Ernst Friedrich and his Book of Shock Photographs of the First World War, entitled War against War

TitleErnst Friedrich and his Book of Shock Photographs of the First World War, entitled War against War
Publication TypeConference Paper
Author(s)Becker, J.
Affiliation (1st Author)Marburg University
Section or WGPolitical Economy Section
DateFri 28 June
Slot CodePEF4b
Slot Code (Keyword)PEF4b
Time of Session16:00-17:30
Session TitleFree speech, visual discourses and the invisible
Submission ID5119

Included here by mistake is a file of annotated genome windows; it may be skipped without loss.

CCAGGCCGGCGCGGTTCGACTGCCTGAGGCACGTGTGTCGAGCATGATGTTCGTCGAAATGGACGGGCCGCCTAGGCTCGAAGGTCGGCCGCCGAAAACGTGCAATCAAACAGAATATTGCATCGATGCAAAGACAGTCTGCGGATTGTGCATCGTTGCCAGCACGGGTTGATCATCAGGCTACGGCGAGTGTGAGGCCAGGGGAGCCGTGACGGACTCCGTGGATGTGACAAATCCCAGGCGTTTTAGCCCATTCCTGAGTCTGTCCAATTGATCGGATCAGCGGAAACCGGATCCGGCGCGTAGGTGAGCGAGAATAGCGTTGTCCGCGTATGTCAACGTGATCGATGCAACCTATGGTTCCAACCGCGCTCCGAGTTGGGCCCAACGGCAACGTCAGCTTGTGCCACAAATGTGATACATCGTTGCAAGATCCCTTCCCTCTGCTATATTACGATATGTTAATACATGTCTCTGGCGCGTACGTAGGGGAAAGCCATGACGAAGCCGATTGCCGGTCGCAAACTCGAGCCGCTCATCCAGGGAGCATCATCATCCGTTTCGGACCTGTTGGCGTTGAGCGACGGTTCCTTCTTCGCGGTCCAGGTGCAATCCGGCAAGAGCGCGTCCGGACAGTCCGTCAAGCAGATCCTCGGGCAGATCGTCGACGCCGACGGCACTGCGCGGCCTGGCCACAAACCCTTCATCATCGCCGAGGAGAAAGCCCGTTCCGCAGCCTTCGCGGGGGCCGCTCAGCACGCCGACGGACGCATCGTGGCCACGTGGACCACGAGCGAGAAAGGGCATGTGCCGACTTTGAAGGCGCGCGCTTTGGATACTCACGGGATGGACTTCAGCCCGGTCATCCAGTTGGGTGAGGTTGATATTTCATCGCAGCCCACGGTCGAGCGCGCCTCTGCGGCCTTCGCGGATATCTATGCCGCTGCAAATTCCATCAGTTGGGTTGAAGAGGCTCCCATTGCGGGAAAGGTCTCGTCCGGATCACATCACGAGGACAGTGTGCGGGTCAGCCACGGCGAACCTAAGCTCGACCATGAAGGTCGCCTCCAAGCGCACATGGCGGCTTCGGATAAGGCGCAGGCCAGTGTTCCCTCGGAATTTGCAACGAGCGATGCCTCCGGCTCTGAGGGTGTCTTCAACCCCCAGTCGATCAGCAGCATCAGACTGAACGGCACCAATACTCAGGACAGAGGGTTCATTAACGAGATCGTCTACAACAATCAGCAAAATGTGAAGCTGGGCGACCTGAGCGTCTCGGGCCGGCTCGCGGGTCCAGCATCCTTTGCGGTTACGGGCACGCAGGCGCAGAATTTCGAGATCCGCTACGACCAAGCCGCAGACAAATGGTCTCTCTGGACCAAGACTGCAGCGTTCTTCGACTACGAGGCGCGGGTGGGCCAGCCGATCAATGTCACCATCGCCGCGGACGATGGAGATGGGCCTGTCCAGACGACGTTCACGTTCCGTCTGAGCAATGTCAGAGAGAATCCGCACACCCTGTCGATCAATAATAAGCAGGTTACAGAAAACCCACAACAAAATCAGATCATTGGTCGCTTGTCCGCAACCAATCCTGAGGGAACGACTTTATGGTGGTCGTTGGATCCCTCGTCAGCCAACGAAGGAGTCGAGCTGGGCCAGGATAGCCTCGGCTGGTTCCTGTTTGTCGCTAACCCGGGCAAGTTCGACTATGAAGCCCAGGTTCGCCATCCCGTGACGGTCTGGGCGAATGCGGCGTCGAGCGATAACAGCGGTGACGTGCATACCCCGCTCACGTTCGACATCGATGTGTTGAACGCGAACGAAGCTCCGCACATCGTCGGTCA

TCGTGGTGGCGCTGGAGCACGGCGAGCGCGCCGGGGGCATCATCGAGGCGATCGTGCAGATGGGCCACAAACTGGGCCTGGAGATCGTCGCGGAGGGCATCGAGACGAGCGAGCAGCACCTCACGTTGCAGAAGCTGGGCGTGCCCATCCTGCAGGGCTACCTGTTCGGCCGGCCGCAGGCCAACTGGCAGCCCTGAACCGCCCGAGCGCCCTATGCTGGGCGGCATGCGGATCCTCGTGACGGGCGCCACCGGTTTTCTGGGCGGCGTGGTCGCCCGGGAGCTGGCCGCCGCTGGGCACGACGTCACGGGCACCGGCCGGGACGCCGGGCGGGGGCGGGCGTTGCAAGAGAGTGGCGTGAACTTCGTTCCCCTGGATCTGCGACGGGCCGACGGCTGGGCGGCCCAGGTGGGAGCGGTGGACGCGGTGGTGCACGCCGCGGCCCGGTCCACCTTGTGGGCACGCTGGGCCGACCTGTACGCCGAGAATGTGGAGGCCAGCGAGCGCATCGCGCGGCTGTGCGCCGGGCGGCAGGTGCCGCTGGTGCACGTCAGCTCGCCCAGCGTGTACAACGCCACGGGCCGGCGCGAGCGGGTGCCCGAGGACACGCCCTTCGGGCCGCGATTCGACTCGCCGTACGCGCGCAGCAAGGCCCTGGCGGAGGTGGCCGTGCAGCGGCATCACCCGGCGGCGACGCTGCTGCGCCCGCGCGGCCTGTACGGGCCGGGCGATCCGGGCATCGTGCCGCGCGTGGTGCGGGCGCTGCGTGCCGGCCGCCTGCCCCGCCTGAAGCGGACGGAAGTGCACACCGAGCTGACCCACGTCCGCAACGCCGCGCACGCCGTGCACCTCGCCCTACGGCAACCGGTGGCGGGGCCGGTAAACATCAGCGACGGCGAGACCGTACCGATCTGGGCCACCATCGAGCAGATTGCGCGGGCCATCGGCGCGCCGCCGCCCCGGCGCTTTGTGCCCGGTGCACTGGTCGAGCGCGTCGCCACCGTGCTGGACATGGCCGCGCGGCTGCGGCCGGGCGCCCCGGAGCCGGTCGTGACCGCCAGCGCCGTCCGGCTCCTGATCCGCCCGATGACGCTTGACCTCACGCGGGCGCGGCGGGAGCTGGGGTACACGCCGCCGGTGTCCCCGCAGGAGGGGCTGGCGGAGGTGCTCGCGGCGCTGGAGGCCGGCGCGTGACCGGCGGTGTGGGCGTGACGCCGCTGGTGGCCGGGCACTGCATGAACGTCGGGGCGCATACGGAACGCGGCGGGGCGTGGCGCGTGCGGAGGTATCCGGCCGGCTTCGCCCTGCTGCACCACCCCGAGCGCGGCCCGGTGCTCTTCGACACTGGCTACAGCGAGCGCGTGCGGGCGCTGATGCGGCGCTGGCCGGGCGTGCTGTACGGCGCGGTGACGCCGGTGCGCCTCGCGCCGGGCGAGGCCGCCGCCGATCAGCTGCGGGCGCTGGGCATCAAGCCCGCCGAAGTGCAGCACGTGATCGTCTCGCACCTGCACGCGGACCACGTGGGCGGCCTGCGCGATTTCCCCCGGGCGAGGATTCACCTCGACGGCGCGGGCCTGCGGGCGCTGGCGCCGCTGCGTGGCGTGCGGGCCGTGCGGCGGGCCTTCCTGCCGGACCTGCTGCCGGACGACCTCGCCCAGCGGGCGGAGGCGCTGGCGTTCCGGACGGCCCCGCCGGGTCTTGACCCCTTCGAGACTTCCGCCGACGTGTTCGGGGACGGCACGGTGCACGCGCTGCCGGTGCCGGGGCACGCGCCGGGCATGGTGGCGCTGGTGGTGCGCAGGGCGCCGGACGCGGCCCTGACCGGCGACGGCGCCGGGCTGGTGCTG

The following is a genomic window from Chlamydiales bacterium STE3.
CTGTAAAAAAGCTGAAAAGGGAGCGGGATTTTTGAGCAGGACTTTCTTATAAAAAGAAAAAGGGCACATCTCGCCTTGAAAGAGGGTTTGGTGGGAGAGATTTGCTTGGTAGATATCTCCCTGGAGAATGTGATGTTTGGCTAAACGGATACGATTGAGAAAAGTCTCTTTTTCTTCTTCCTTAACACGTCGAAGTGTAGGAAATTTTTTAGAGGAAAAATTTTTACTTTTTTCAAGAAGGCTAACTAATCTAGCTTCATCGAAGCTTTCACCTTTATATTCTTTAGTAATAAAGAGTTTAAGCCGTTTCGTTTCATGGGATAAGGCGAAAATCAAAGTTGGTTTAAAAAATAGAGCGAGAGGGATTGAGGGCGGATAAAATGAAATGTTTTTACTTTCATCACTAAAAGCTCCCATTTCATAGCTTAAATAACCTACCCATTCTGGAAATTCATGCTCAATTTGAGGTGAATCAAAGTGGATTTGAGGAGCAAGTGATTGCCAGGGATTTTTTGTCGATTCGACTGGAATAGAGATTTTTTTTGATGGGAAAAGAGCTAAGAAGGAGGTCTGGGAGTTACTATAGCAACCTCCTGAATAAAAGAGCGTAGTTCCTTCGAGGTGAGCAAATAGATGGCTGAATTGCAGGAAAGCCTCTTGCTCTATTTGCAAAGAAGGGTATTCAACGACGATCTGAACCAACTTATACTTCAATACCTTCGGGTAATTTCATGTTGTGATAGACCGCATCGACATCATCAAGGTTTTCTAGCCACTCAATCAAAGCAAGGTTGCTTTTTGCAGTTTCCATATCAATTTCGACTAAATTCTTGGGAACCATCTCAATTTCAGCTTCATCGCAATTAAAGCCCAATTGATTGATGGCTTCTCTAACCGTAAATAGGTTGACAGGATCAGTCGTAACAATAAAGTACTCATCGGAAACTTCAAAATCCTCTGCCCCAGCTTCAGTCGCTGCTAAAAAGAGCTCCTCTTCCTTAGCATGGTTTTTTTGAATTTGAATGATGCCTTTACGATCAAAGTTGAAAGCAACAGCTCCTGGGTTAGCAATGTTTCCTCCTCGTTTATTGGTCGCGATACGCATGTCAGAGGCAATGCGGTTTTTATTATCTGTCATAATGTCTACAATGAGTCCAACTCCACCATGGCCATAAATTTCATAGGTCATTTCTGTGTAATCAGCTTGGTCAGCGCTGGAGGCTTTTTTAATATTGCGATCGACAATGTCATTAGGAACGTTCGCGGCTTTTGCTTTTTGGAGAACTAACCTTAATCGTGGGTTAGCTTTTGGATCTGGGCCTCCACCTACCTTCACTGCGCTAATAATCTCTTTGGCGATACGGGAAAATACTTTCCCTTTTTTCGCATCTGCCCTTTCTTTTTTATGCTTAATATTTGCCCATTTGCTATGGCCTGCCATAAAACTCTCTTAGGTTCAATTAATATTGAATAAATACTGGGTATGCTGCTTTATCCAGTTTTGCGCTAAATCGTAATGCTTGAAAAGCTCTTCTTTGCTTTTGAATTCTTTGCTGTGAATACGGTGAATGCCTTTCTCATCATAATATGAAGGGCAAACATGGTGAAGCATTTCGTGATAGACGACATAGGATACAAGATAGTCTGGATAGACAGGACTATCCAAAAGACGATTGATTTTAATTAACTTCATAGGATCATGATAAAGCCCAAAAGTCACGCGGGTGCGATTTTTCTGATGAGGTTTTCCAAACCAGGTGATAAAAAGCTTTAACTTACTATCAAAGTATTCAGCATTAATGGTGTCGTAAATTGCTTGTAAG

The First World War was one of the most ferocious and brutal of wars, resulting in 10 million dead and 20 million wounded soldiers, and a further 7 million civilian victims. At the same time, it was one of the first media wars, in a dual sense. For the first time, all the warring nations had an official propaganda offices at their disposal (press, flyers, posters, caricatures), while on the other hand, the war helped to spur technical advances in the media of photography, film and telephony.   In 1924 the pacifist anarchist Ernst Friedrich (1894-1967) responded to this primordial catastrophe of the 20th century with his two-volume book War against War. One year later, he founded an International Anti-War Museum in Berlin; the Nazis destroyed that museum as early as 1933. Friedrich then went into exile in Switzerland, joined the Résistance in France and was active in international youth work there from 1945 to 1967.   His book War against War was a succeed due to one simple principle. Over almost 500 pages, it shows hundreds of merciless, brutal pictures of desperate soldiers crippled in the First World War. Friedrich did this because, as he himself put it, he wanted to capture an image of war that was “soberly true” and “down to earth-accurate”, and because he wanted to show “truth” and “reality”. His wish was to “finally tear the mask” off war propaganda.   This lecture aims to, first, classify Friedrich’s book War against War in terms of contemporary world-war propaganda and media critique of the First World War. Second, to systematise the visual statements in the book according to political, aesthetic, moral, press law, psychological and image-theoretical criteria. And third, to compare it with shocking war images of recent years and address the issue of why, currently, such images are only shown on the Internet, and hardly ever on TV or in the press.    

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